Advertising exerts a significant impact on consumers' lives (Pollay 1986). On the positive side, advertising has discouraged participation in harmful behaviors (such as drunk driving and drug use), encouraged participation in socially beneficial behaviors (such as conservation and physical fitness), and provided detailed information which consumers need to accurately conduct product evaluations. On the negative side, advertising has misled and deceived consumers resulting in misinformed and inappropriate (and, in the case of health and environmental products, potentially dangerous) product selections.
The Federal Trade Commission (FTC) has primary responsibility for review, regulation, and, when appropriate, elimination of deceptive advertising. However, in response to significant reductions in staffing, the FTC has allocated its resources to areas and claims felt to have the greatest detrimental impact on the consumer.(1) Individual states have attempted to fill the regulatory void left by the FTC but a lack of resources also hinders these efforts. As a consequence, less significant but still deceptive advertising may go unregulated. These latter types of deceptive practices may include
* advertising puffery (when believed by consumers), typically defined as the use of exaggeration, superlatives, or hyperbole (Cunningham and Cunningham 1977; Kamins and Marks 1987).
* general, rather than detailed, descriptions of product features that lead consumers to draw incorrect inferences about product benefits and performance (Alwitt and Mitchell 1985; Harris et al. 1989).
* qualifiers and vague quantifiers. An advertiser might state, "Why do many doctors recommend our aspirin? It may be because of our special formulation." This technique is used in the hope that the consumer will interpret the copy to mean "Most doctors recommend our aspirin because of our special formulation."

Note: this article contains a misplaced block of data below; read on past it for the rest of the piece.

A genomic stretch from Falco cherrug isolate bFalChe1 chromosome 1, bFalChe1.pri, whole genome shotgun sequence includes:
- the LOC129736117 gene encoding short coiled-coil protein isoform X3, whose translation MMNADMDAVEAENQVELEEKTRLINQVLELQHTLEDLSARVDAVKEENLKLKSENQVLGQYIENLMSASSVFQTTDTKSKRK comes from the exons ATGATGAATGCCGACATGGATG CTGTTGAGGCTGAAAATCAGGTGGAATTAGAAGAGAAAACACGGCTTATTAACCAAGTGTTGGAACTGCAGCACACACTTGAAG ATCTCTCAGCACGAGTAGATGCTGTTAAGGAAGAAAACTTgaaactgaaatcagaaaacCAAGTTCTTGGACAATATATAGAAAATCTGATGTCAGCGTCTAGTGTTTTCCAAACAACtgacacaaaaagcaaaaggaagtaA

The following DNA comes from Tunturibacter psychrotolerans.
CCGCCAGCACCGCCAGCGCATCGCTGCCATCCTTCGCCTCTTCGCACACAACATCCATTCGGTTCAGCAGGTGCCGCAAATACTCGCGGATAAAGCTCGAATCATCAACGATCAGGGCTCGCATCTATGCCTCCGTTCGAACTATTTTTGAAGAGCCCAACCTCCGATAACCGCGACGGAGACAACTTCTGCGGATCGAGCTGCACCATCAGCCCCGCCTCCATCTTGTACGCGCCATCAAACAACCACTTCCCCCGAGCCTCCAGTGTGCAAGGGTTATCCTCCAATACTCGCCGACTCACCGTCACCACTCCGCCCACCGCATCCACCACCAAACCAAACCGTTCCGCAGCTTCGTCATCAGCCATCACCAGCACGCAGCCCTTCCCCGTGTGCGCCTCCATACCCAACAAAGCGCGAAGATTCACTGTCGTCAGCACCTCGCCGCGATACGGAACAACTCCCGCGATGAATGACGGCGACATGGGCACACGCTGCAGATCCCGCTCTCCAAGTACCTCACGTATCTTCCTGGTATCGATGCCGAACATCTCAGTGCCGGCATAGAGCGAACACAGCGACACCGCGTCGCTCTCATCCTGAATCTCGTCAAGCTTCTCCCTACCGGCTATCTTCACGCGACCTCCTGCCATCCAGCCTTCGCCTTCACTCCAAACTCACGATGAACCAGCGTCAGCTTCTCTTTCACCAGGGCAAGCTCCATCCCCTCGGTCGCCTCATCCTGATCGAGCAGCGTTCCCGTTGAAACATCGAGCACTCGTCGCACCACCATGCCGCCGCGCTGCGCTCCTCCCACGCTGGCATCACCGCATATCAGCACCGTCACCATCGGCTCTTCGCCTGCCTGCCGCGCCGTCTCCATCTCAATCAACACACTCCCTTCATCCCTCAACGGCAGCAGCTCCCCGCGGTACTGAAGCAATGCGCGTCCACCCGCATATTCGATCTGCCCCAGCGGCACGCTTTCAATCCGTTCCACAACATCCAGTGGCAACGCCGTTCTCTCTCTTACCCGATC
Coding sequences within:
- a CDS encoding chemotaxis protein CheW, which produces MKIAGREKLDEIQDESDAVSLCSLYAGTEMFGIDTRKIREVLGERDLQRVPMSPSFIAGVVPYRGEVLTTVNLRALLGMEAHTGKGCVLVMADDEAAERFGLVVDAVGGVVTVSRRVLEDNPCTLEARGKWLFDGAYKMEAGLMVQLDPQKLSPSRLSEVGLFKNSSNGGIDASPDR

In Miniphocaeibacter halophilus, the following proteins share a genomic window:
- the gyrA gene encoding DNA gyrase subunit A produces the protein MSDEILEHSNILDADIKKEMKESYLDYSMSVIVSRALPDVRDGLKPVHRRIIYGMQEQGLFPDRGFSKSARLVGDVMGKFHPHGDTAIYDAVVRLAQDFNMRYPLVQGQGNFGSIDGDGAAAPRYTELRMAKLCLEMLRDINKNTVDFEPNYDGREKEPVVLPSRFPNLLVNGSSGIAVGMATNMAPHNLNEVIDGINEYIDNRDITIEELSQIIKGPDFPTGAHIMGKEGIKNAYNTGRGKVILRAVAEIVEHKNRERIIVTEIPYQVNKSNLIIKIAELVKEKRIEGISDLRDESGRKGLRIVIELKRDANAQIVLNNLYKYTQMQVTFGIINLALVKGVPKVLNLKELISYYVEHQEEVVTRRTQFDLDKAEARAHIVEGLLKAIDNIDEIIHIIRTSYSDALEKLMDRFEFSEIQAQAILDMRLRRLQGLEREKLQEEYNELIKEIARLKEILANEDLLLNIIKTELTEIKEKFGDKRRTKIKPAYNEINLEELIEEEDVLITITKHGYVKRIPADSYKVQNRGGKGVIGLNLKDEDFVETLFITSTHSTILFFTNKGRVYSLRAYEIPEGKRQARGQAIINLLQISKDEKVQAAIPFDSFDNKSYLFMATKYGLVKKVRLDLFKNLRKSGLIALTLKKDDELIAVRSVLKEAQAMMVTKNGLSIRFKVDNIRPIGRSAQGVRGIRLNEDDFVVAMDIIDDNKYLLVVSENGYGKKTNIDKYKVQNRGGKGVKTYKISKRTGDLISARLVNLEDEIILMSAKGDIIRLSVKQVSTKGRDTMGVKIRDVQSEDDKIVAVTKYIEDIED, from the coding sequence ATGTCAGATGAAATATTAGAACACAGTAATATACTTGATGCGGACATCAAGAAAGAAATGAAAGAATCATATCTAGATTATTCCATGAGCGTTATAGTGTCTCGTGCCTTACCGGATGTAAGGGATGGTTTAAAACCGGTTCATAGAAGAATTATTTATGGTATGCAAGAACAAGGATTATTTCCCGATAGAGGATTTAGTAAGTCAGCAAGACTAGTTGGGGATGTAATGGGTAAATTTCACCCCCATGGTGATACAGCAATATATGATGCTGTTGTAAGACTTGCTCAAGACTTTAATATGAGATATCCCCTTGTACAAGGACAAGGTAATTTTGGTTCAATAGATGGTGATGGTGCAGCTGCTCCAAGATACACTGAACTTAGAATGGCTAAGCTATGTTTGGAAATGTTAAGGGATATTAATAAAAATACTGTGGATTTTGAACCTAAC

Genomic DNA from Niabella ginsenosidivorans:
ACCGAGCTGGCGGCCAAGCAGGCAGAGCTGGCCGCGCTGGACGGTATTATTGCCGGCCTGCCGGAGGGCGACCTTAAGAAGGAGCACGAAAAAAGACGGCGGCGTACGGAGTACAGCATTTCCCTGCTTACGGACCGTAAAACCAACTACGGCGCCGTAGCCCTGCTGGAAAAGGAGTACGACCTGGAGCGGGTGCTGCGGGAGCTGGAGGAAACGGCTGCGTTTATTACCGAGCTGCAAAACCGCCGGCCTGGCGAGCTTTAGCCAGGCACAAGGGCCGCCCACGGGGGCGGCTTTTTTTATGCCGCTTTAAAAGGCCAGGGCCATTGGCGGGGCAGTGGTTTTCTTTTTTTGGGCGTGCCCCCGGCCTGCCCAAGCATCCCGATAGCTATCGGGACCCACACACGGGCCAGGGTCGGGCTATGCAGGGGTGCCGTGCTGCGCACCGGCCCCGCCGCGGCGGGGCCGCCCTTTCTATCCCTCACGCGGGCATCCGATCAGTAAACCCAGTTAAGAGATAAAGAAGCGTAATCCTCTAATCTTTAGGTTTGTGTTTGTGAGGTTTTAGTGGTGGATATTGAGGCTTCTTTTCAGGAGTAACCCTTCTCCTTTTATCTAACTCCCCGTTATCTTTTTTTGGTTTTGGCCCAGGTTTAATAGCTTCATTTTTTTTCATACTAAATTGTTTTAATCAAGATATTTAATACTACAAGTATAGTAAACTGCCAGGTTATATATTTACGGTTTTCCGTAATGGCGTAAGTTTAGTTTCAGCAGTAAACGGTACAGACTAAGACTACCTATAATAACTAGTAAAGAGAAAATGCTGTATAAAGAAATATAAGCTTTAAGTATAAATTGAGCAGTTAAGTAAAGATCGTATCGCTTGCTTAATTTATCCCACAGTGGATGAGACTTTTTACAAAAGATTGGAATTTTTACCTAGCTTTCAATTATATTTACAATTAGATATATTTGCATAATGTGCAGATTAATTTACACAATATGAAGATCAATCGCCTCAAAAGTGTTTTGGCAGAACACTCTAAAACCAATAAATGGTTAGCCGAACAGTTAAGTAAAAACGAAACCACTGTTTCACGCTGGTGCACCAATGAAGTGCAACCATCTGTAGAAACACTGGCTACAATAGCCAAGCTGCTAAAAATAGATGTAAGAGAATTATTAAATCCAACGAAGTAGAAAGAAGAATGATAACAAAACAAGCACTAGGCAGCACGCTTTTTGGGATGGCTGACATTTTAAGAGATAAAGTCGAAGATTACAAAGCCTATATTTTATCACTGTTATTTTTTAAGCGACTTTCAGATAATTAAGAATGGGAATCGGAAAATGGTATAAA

* small (and, in the case of television, fleeting) qualifiers and disclaimers which generally fail to provide the consumer with important product-related information (Foxman, Muehling, and Moore 1988).
Because current regulatory control is insufficient to reduce or eliminate deceptive advertising practices, the task is to identify other methods for reducing the incidence of deceptive advertising practices. Discussions of alternate approaches for reducing the incidence of deceptive advertising are typically framed in terms of economic or political theory: for example, relative appeal of regulatory versus free market solutions (Bloom 1989). As might be expected given the divergence of opinion reflected in these perspectives, no consensus for the "best" approach exists.
This research examines the problem from a different perspective. One means for altering an individual's behavior is to first identify the factors which exert the greatest influence on decisionmaking and then develop programs, communications, or activities that specifically target, or at minimum recognize the existence of, these factors (Ajzen 1985; Albert, Aschenbrenner, and Schmalhofer 1988; Fishbein and Ajzen 1975). In other words, once the dominant influences on decisionmaking are identified it is then possible to develop programs that (1) establish or reinforce those influences which lead to decisions in the consumer interest and (2) reduce or eliminate those influences which lead to decisions counter to the consumer interest.
Research suggests a number of competing external and internal factors may influence how advertising professionals evaluate alternate decisions related to advertising content and policy (Akaah and Riordan 1989; Strong and Meyer 1992). External influence factors include legal considerations such as laws and regulations, business/performance results (e.g., anticipated business or economic outcomes of the decision), general industry considerations (e.g., standards and professional codes of conduct), corporate considerations (e. …